The same goes for animals, especially for your furry friends. The mouth contains a variety of bacteria that can cause plaque to build up on your pet’s teeth, just as it does on yours. However, you likely brush your teeth frequently to avoid buildup and discoloration. Pets can’t do this themselves, and they need a little extra help.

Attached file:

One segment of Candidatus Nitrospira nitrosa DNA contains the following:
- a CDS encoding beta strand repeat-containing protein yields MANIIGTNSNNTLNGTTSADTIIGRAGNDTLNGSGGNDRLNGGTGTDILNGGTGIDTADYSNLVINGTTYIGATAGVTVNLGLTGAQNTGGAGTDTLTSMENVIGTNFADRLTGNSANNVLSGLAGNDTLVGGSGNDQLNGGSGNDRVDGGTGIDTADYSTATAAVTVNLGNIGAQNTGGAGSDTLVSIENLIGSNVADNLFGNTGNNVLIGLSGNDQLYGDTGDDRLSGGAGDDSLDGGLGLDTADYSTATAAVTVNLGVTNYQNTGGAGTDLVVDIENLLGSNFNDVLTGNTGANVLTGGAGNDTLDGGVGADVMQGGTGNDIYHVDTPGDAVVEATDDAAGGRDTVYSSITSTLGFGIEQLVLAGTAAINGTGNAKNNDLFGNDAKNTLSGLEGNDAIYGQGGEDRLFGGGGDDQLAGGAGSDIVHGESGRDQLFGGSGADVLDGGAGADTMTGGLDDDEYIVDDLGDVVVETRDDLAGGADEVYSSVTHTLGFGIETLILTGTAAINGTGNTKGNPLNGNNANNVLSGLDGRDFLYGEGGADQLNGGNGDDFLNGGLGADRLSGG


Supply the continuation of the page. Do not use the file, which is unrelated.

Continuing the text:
When left untreated, your dog or cat’s plaque can turn into tartar. Tartar is essentially a hardened version of plaque that contributes to tooth decay and gum disease. When tartar is on your pet’s teeth for an extended time, it can even lead to health issues like heart disease and bone weakness. This is because your four-legged best friend’s mouth is connected directly to their circulatory system. The bacteria from the tartar in their mouth can enter their blood and cause avoidable issues.